Written as one part case study and one part treatment guide, Heineken’s book covers such topics as the different aspects of Addison’s disease when compared to adrenal fatigue, basic details about the adrenals, symptoms that can help you recognize your ailment, and testing methodologies. There is also information detailing her experiences with a variety of recovery options presented as practical advice to aid in the development of your own treatment plan.
Another big key to overcoming adrenal fatigue is taking the right supplements using supporting herbs. I always recommend eating the right foods to heal your body. However, it can still be a challenge to get enough of every nutrient you need every day. Therefore, it can be useful to wisely use dietary supplements for vitamins and minerals particularly vital for adrenal support.
If the intensity and frequency of the stresses in your life — either those internally driven (such as your perceptions about your life) or those externally driven (such as having surgery or working the night shift) — become too great, then over time your adrenal glands will begin to become exhausted. This will mean that you are much more likely to suffer from fatigue and menopausal symptoms. And a woman in a state of adrenal fatigue is likely to find herself at a distinct disadvantage when entering perimenopause, because perimenopause itself is an additional form of stress.
Unlike other endocrine disorders that are caused by physical damage to parts of the adrenal glands, hypoadrenia is seen by many in the natural health world as a “middle ground” syndrome with simple and easy-to-implement solutions. Currently, no official diagnosis exists for adrenal fatigue and people are either considered to have normal endocrine function or total endocrine failure, like that seen in Cushing’s syndrome or adrenal insufficiency/Addison’s disease. Some postulate that this occurred in the 1950s when doctors over-prescribed adrenal steroids and saw dire consequences, leading to an overcorrection and generalization of endocrine issues. (2)
Doctors urge you not to waste precious time accepting an unproven diagnosis such as “adrenal fatigue” if you feel tired, weak, or depressed. If you have these symptoms, you may have adrenal insufficiency, depression, obstructive sleep apnea, or other health problems. Getting a real diagnosis is very important to help you feel better and overcome your health problem.
Her brain felt foggy, she was irritable, and she was drinking three cups of coffee a day to get through her afternoon slump. At night she became super mom, cooking and taking care of the kids. Usually she was at her laptop until about midnight, which is when she physically couldn't keep her eyes open. Everything she described was classic for adrenal fatigue, but I wanted to make sure we were on the right track.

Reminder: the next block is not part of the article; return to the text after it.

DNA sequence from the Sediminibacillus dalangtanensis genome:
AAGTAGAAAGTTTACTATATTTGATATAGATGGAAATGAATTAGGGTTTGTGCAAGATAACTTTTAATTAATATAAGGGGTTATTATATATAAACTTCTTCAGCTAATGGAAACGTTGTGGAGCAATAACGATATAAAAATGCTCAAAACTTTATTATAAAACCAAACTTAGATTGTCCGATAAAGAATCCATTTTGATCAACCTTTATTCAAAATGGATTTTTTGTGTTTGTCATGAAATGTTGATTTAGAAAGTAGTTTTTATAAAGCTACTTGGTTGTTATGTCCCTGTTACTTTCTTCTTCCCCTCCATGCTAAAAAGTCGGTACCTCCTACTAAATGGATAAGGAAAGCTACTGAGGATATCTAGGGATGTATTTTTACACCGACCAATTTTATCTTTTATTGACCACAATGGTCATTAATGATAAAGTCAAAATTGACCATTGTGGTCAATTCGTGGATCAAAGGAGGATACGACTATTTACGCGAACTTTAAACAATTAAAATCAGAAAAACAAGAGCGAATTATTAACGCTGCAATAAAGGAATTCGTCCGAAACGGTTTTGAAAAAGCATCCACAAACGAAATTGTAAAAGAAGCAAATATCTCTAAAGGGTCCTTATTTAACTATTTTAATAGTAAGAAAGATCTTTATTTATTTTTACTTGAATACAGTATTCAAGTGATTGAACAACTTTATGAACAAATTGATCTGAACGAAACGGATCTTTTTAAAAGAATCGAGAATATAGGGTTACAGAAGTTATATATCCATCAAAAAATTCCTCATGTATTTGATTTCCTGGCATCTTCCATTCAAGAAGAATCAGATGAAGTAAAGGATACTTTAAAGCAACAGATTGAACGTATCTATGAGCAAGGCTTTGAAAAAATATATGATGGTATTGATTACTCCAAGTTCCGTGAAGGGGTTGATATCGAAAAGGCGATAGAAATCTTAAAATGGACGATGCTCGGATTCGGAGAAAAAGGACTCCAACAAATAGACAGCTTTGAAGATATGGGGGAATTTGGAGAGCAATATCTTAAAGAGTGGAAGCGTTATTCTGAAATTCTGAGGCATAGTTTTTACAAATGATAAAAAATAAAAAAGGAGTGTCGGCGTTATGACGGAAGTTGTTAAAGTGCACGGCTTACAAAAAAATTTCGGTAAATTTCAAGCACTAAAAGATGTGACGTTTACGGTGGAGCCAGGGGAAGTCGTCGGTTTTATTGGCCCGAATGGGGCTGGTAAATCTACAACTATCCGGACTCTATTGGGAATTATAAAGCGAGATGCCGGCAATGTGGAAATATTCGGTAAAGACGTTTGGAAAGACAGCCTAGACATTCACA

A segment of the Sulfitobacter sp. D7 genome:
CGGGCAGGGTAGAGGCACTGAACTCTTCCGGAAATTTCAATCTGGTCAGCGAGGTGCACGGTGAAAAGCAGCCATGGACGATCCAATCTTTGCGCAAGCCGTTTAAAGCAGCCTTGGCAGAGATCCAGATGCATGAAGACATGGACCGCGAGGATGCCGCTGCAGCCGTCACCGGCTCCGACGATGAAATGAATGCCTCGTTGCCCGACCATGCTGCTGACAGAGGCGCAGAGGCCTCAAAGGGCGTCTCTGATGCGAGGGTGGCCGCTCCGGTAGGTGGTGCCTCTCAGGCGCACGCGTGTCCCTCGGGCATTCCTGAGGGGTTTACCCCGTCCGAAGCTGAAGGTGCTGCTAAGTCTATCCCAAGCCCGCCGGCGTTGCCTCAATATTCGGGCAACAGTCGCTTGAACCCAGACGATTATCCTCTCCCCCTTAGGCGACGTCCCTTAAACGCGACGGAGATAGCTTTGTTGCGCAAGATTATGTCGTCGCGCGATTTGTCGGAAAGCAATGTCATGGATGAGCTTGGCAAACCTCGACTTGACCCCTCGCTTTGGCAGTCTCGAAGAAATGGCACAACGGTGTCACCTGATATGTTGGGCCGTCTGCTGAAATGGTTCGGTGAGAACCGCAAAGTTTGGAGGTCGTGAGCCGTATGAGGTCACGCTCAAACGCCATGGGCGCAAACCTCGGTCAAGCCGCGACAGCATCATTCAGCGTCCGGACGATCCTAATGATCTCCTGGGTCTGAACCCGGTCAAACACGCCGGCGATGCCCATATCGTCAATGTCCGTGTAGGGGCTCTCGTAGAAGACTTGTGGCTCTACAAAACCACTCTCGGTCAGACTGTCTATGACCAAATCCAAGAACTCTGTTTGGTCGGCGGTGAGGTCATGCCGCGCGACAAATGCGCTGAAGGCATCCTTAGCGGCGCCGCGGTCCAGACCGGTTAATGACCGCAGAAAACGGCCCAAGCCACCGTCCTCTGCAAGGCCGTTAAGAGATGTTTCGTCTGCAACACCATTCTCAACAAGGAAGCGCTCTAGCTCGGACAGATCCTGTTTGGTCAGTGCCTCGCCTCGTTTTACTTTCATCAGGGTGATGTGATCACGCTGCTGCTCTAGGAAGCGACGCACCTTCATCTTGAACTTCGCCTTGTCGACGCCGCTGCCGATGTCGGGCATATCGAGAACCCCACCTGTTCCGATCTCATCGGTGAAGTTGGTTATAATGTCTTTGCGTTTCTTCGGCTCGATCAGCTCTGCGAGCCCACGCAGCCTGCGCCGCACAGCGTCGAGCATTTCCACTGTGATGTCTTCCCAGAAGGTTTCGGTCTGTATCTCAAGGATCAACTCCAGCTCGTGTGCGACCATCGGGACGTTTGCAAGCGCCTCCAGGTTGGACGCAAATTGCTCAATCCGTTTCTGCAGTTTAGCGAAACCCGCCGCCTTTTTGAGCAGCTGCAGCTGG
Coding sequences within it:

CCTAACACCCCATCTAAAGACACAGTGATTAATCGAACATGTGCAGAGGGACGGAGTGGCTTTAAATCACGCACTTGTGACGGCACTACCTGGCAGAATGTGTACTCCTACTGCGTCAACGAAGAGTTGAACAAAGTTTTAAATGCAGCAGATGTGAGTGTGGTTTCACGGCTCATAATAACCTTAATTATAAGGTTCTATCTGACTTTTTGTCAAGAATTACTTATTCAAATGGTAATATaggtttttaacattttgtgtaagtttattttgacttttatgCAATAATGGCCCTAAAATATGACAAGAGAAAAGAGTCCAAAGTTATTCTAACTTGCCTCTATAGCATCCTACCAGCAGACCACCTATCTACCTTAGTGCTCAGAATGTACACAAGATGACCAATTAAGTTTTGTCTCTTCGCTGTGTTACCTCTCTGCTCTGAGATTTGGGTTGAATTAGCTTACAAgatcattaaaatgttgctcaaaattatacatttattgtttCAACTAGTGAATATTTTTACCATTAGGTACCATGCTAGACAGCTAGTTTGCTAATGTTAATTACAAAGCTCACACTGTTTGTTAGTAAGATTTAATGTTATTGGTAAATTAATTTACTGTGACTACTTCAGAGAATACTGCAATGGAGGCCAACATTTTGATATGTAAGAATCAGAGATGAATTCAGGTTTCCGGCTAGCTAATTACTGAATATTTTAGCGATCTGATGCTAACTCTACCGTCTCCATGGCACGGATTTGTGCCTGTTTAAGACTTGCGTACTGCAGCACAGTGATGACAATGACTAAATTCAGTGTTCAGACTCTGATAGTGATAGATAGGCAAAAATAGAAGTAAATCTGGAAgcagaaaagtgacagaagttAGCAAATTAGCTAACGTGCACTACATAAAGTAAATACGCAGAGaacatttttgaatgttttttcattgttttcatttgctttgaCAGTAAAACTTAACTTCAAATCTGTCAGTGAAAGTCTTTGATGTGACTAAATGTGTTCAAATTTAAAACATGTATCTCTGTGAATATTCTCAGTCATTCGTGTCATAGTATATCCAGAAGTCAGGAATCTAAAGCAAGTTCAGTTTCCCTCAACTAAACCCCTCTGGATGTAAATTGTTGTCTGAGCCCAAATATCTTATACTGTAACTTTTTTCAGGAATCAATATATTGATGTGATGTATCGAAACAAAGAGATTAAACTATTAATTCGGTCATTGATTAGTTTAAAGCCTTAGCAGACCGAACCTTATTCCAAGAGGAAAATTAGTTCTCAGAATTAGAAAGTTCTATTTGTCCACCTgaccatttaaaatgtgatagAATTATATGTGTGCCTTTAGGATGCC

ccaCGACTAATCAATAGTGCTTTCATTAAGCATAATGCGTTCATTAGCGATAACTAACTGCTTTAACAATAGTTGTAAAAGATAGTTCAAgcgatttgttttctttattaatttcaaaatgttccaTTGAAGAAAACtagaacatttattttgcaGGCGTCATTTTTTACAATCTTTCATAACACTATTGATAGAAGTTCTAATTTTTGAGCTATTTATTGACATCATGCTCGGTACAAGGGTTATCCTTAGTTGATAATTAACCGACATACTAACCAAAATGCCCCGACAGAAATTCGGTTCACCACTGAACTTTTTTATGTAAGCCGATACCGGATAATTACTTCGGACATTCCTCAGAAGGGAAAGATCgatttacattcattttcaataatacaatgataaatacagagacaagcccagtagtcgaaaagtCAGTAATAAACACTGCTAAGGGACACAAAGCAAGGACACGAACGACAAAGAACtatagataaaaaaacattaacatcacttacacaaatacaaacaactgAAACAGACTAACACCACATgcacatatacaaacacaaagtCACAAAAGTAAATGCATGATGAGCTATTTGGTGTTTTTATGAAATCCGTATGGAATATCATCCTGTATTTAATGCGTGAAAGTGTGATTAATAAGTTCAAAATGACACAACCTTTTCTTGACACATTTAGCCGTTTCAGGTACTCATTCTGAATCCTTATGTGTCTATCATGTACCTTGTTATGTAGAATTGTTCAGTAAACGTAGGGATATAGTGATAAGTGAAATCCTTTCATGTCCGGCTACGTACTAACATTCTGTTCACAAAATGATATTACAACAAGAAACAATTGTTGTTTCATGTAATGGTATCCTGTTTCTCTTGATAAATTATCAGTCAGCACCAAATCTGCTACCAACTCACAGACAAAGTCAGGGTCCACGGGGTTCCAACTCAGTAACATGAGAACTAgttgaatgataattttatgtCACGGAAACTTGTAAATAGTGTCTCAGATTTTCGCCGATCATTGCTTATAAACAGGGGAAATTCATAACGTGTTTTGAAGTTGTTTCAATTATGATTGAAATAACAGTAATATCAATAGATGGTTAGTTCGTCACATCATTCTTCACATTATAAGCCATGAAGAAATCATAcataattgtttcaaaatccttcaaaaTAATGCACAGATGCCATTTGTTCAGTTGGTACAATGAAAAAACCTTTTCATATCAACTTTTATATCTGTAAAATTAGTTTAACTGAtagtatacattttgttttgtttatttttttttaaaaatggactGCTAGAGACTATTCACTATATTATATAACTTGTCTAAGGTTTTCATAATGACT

I’m in my early 20’s and have severe adrenal fatigue. It’s so bad that it has caused weight gain in the belly area, fluid retention everywhere, and severe hypoglycemia. I don’t understand how I have adrenal fatigue this bad when I’m so young. I’ve been on a third shift sleep schedule for about 6 years (going to bed anywhere from 3am-6am) but despite doing that, I sleep in late so I still get plenty of sleep. But I know people who have worked third shift for decades. So I’m assuming it couldn’t have caused severe adrenal fatigue after just 6 years, especially considering I’m still getting plenty of sleep? I’m guessing there are other factors at play here?
I had an adrenal saliva test done with a functional medicine practitioner at the end of 2015 that showed my adrenals were not functioning highly. I took Adrenal Support supplement (with bovine adrenal cortex), made diet and lifestyle changes and over the course of a year or so my symptoms improved greatly. I am currently 28 weeks pregnant and have not been sleeping well since about 10 weeks into pregnancy due to itching all night. (I’ve had my bile acids/liver function panel run twice and it is not cholestasis). I am now feeling similar symptoms return from before because of the exhaustion/lack of sleep and wonder if you know whether the Adrenal Manager supplement by Xymogen is safe during pregnancy? Or if, there is another supplement with bovine adrenal that you would recommend for pregnancy? The supplement I took previously helped, but it also included some herbs considered unsafe during pregnancy. Thank you so much for any suggestions you can give.
Do you find that the slightest amount of stress leaves you feeling overwhelmed? Adrenal Fatigue sufferers often have a difficult time dealing with physical or emotional stress. This is for exactly the same reasons that are behind that unrelenting feeling of tiredness. It all comes back to the low hormone levels associated with late-stage adrenal exhaustion.
Studies in mice have shown that magnesium modulates the hypothalamic-pituitary-adrenal axis (HPA), helping to reduce anxiety and stress. In this way, it’s believed that magnesium can regulate the production of cortisol and prevent excess cortisol from being created. This ultimately helps to keep the nervous system in check, allowing the mind and body to feel more relaxed.
This group of vitamins is the first step in getting your mind and body back into gear. B vitamins work together in helping the body create energy from the food you eat, while also supporting brain function and healthy skin, hair and muscles. Although the role of each B vitamin differs slightly, they’re all vital for a healthy metabolism and energy production.